The genetic basis of RecA-independent recombination is ill defined. RecA-independent recombination is also independent of the known recombination functions of E. coli, including RecBCD, RecET, RecF, RecG, RecJ, RecN, RecO, RecQ, RecR, RuvAB, and RuvC (M.B. and S.T.L., unpublished results; ref. 18). Our screens for transposon insertion mutants decreasing the rate of RecA-independent deletion of tandem repeats have failed to yield candidates, suggesting that if genes are required to mediate RecA-independent rearrangements, they may be essential. A number of genes whose mutation leads to elevated rates of tandem repeat deletion have been defined and include many of the components of the replication apparatus (see refs. 13 and 22 and below). Mutation of the 3′ single-strand exonuclease, Exonuclease I (whose gene is named sbcB or xonA), elevates deletion of both short and long sequence repeats (23, 24). Chromosome topology may also play a role: mutants in the type I topoisomerase, topoisomerase III (topB), have been isolated by their hyperdeletion phenotype (25, 26). The mechanism by which inactivation of topB potentiates deletion formation is not understood but could include increased negative supercoiling or increased formation of a structural intermediate sensitive to topo III unwinding. One potential difficulty in the genetic analysis of RecA-independent recombination is the existence of more than one RecA-independent pathway, each with a distinct genetic basis.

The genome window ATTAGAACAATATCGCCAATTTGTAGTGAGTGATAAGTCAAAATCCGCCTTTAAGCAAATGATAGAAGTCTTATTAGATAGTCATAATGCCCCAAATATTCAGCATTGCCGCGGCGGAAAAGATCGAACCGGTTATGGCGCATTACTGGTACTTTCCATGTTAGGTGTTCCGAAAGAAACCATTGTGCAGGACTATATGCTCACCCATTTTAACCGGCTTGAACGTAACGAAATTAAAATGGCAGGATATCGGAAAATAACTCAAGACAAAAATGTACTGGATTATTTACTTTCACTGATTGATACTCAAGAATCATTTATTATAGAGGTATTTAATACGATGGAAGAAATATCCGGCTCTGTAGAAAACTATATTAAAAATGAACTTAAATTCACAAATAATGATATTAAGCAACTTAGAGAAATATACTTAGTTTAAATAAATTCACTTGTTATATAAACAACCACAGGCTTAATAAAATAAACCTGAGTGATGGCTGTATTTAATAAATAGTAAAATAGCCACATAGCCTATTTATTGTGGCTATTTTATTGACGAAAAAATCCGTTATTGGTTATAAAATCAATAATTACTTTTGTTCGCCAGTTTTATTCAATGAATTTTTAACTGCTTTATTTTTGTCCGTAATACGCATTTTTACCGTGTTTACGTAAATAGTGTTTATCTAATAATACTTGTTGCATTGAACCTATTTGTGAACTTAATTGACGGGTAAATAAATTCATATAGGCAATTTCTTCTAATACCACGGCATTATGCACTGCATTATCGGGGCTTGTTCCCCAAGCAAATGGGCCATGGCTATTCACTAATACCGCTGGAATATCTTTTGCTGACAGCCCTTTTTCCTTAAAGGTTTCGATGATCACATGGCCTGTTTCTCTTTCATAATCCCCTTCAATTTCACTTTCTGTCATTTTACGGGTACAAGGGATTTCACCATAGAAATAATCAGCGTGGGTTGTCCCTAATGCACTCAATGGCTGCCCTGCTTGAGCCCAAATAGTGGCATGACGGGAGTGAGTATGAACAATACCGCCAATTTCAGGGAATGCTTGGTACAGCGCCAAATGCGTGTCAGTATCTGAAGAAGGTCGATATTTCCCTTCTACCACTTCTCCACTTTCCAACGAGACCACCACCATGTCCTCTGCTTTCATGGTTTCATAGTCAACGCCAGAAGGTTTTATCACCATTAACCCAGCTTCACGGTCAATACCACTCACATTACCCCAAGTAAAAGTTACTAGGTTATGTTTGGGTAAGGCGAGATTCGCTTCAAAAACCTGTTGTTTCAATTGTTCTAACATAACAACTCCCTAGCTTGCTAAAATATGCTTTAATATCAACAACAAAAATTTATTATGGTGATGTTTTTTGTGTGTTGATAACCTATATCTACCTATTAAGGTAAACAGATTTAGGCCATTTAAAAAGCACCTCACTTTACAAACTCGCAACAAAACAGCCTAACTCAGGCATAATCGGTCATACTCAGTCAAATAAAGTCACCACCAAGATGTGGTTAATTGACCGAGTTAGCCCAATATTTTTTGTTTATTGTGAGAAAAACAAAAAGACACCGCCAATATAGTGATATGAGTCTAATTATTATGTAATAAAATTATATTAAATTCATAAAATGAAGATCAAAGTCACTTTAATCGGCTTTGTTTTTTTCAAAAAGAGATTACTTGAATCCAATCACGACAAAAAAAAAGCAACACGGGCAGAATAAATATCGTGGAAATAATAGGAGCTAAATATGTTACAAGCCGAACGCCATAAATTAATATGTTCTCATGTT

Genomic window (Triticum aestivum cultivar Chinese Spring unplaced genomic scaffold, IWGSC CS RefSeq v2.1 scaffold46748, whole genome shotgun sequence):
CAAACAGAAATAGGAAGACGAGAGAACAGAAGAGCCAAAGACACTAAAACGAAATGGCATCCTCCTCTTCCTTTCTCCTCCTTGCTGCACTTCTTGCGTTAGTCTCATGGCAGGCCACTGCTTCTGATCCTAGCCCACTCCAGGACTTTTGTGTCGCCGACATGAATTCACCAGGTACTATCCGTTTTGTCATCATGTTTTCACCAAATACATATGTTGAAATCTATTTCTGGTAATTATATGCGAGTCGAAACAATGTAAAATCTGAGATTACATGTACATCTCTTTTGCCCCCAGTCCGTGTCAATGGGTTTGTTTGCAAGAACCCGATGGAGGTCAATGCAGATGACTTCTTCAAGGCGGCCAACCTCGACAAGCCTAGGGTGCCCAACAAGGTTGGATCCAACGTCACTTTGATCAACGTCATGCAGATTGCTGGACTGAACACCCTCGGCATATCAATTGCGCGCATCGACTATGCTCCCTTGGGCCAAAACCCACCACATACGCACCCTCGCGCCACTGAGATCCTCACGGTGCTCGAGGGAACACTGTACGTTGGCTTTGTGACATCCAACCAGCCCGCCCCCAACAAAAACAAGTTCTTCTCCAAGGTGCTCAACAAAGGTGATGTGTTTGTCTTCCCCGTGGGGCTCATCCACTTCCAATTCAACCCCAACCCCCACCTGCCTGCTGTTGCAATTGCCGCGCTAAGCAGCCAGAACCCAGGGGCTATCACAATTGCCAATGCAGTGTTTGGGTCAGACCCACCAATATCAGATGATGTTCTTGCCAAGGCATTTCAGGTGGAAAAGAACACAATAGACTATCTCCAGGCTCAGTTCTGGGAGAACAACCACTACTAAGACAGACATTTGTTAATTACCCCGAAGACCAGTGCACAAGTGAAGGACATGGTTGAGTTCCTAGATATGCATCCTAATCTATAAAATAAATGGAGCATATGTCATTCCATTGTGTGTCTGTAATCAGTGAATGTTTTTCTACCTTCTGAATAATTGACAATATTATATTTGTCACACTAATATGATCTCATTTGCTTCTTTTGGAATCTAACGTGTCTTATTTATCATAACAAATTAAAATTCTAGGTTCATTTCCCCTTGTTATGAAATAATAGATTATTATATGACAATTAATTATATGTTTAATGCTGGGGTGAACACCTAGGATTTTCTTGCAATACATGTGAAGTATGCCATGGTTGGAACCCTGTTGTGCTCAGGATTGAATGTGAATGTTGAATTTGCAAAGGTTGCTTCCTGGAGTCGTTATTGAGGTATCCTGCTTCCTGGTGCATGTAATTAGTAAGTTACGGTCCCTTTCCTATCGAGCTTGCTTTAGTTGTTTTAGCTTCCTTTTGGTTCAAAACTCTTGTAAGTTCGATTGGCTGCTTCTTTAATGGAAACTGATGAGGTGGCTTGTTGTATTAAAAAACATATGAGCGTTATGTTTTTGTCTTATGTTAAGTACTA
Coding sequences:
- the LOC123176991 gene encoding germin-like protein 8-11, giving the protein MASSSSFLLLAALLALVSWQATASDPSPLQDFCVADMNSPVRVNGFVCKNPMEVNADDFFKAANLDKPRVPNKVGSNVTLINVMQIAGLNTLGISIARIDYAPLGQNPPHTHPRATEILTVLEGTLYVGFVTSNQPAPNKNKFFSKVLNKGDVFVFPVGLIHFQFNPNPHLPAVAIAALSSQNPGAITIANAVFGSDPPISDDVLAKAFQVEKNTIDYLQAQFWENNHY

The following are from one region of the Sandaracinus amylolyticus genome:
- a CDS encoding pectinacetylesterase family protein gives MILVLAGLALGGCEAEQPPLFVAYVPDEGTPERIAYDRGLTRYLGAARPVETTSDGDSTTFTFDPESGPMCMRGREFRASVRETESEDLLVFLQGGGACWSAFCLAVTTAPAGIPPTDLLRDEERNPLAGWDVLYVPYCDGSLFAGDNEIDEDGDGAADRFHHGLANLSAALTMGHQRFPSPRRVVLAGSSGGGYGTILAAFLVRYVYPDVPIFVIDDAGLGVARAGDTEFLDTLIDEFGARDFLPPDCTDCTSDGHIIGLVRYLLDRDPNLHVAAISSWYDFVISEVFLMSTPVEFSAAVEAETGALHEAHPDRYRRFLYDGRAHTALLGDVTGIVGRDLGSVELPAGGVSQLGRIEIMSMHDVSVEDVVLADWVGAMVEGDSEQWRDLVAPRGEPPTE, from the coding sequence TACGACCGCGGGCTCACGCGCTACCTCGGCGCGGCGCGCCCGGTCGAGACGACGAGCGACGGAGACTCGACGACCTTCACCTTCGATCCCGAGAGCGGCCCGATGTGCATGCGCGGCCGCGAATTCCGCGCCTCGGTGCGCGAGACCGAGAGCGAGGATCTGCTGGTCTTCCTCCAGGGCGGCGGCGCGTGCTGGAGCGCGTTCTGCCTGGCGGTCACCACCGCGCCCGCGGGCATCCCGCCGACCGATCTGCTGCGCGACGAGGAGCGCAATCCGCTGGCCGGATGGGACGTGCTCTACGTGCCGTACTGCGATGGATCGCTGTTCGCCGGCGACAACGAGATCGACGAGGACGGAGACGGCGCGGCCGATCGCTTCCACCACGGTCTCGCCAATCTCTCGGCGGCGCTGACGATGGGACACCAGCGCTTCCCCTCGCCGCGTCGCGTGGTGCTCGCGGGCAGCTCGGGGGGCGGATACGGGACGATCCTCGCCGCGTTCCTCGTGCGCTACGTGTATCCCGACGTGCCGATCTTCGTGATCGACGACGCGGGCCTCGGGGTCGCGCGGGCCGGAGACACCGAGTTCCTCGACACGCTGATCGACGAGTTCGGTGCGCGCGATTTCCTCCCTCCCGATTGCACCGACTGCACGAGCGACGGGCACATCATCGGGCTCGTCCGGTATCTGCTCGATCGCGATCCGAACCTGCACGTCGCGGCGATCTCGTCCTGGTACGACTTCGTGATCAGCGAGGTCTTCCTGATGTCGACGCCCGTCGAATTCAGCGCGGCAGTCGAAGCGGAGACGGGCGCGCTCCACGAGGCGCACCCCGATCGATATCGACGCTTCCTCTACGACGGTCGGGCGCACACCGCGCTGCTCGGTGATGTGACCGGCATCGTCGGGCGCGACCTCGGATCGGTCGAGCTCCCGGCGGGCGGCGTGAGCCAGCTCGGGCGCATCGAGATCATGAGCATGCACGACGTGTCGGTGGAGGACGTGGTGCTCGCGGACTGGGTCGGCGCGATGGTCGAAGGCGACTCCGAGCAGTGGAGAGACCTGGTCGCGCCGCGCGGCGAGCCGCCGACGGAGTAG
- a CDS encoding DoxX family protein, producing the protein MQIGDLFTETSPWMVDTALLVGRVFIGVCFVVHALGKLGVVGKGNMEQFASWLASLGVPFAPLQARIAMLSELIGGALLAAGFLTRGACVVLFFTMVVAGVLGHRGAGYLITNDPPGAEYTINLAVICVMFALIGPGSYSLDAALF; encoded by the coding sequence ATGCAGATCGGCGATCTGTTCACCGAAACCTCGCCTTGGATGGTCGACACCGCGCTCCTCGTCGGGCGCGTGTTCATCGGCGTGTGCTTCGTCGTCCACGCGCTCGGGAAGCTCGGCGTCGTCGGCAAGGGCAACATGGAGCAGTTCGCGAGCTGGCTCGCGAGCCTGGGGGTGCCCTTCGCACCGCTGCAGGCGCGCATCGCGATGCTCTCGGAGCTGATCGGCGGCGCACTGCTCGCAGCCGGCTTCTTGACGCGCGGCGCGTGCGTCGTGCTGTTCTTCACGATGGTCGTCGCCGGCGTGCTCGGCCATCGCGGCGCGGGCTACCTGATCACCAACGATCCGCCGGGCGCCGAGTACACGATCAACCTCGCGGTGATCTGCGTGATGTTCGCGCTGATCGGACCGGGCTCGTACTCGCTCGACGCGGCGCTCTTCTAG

Transposon excision is a special case of deletion at short direct repeats, promoted by the large inverted repeats of these elements (27, 28). Mutations that elevate the precise and nearly precise excision of the transposon Tn10 or Tn5 at short direct repeats within or flanking the element (29) have defined the so-called tex mutants (27, 28). Mutations in the uup gene also exhibit a Tex phenotype (3032). The function of Uup is not known but it appears to be a general suppressor of RecA-independent rearrangements because RecA-independent tandem repeat deletion (unassociated with transposons) is also enhanced in uup mutants (32). Some tex mutants (including those inactivating the dam mutHLS uvrD- dependent mismatch repair pathway) appear to be somewhat specific to transposon deletion, by stabilizing a mismatched stem-loop structure formed by the long inverted repeats of the transposon (32), which is stimulatory to the excision events. Other tex genes may have more general effects on deletion, including ssb [single-strand DNA (ssDNA) binding protein], topA (topoisomerase I), polA (DNA polymerase I), and recBC (subunits of Exonuclease V). Increased persistence of ssDNA during replication (as in ssb or polA mutants) may encourage slipped mispairing (described below). Mutations in topoisomerase I may increase the probability of secondary structure formation of the inverted repeats by elevating supercoiling density. Inactivation of the potent RecBCD exonuclease may encourage rearrangements by stabilizing broken DNA molecules (see below).